Studies published in 2010 claimed to identify electronic quantum coherence and entanglement between the excited states of different pigments in the light-harvesting stage of photosynthesis.[7][8] However, critical follow-up studies question the interpretation of these results and assign the reported signatures of electronic quantum coherence to nuclear dynamics in the chromophores.[9][10][11][12][13] There are different proposals as to how quantum coherence transfers the absorbed energy to the reaction site. If each site within the complex feels its own environmental noise, then because of both quantum coherence and thermal environment, the electron will not remain in any local minimum but proceed to the reaction site.[12][14][15] Another proposal is that the rate of quantum coherence combined with electron tunneling creates an energy sink that moves the electron to the reaction site quickly.[16] Recent work indicates that symmetries present in the geometric arrangement of the complex may favor efficient energy transfer to the reaction center, in a way that resembles perfect state transfer in quantum networks.[17]


Vision relies on quantized energy in order to convert light signals to an action potential in a process called phototransduction. In phototransduction, a photon interacts with a chromophore in a light receptor. The chromophore absorbs the photon and undergoes photoisomerization. This change in structure induces a change in the structure of the photo receptor and resulting signal transduction pathways lead to a visual signal. However, the photoisomerization reaction occurs at a rapid rate, <200 fs, with high yield. Models suggest the use of quantum effects in shaping the ground state and excited state potentials in order to achieve this efficiency.[18]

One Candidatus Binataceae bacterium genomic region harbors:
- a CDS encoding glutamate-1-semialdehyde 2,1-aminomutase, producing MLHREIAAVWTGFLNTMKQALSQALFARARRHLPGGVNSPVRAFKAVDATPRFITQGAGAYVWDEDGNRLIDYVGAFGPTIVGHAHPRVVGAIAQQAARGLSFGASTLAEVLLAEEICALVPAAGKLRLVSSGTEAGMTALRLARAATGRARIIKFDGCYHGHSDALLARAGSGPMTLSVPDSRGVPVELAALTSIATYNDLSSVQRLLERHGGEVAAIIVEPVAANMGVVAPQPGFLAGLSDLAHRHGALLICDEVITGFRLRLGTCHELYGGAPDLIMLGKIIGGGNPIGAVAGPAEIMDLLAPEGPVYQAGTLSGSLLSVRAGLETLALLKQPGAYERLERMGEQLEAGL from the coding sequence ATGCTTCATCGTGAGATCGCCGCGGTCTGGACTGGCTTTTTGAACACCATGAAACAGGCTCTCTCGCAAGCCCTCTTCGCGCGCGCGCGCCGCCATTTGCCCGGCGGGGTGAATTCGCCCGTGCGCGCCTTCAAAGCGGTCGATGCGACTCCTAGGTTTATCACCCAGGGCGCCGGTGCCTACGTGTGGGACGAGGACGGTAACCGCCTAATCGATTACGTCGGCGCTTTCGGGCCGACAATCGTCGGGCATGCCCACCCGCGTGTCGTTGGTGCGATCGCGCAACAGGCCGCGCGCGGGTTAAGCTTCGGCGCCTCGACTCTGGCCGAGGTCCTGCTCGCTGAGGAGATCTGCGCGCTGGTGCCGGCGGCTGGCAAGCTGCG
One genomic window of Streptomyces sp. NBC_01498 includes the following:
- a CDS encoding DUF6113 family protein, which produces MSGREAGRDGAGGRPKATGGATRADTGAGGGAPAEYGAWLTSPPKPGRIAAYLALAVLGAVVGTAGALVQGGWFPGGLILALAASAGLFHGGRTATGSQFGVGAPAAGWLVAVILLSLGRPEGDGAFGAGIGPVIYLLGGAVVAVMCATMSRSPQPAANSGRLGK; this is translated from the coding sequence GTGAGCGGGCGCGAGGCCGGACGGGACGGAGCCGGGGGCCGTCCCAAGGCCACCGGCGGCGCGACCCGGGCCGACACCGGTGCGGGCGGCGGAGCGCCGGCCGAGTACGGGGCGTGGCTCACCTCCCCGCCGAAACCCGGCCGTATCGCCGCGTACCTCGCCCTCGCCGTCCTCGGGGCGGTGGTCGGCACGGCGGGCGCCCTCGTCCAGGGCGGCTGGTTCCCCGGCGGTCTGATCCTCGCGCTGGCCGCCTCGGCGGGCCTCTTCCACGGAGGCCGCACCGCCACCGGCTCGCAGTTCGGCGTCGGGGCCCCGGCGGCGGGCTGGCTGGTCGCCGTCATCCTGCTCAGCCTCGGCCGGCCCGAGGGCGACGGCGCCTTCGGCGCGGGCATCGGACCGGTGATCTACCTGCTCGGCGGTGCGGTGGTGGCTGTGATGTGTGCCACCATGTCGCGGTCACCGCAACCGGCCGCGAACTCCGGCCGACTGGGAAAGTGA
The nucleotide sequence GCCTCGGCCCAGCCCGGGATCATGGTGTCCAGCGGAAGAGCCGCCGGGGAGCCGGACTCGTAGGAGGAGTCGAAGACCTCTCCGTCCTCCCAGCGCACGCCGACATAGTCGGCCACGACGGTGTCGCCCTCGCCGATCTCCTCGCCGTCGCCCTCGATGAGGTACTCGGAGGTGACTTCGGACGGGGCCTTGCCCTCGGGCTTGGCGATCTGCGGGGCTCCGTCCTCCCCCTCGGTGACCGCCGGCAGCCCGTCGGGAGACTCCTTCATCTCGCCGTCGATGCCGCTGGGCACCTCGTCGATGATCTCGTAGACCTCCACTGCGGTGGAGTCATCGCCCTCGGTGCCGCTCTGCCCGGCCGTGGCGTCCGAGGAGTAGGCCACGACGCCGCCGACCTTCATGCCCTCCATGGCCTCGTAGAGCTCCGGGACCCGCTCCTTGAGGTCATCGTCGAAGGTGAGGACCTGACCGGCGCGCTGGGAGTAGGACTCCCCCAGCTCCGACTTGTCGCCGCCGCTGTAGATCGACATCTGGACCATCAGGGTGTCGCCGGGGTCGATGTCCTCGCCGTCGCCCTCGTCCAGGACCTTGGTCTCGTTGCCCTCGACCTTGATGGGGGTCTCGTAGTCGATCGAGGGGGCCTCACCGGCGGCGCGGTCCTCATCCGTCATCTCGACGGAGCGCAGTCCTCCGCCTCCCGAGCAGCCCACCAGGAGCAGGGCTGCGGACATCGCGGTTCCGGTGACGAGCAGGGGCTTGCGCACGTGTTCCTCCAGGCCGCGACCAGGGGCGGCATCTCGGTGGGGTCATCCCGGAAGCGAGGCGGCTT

Enzymatic activity[edit]

Enzymes may use quantum tunneling to transfer electrons long distances. Tunneling refers to the ability of a small mass particle to travel through energy barriers. Studies show that long distance electron transfers between redox centers through quantum tunneling plays important roles in enzymatic activity of photosynthesis and cellular respiration.[19][20] For example, studies show that long range electron tunneling on the order of 15–30 Å plays a role in redox reactions in enzymes of cellular respiration.[21] Even though there are such large separations between redox sites within enzymes, electrons successfully transfer in a temperature independent and distance dependent manner. This suggests the ability of electrons to tunnel in physiological conditions. Further research is needed to determine whether this specific tunneling is also coherent.


Main article: Magnetoreception

Magnetoreception refers to the ability of animals to navigate using the magnetic field of the earth. A possible explanation for magnetoreception is the radical pair mechanism.[22][23] In the mechanism, high energy light enters the retina and excites an electron in a chromophore. Furthermore, the excited electron is quantum entangled to another electron so it is simultaneously in both the singlet and triplet states. Small fluctuations in the earth's magnetic field affect this radical pair and therefore can determine the biochemical products and create signals. Even though the specific chromophore has not been identified, researchers found evidence for this hypothesis when the European robins could no longer navigate when in a high frequency oscillating magnetic field.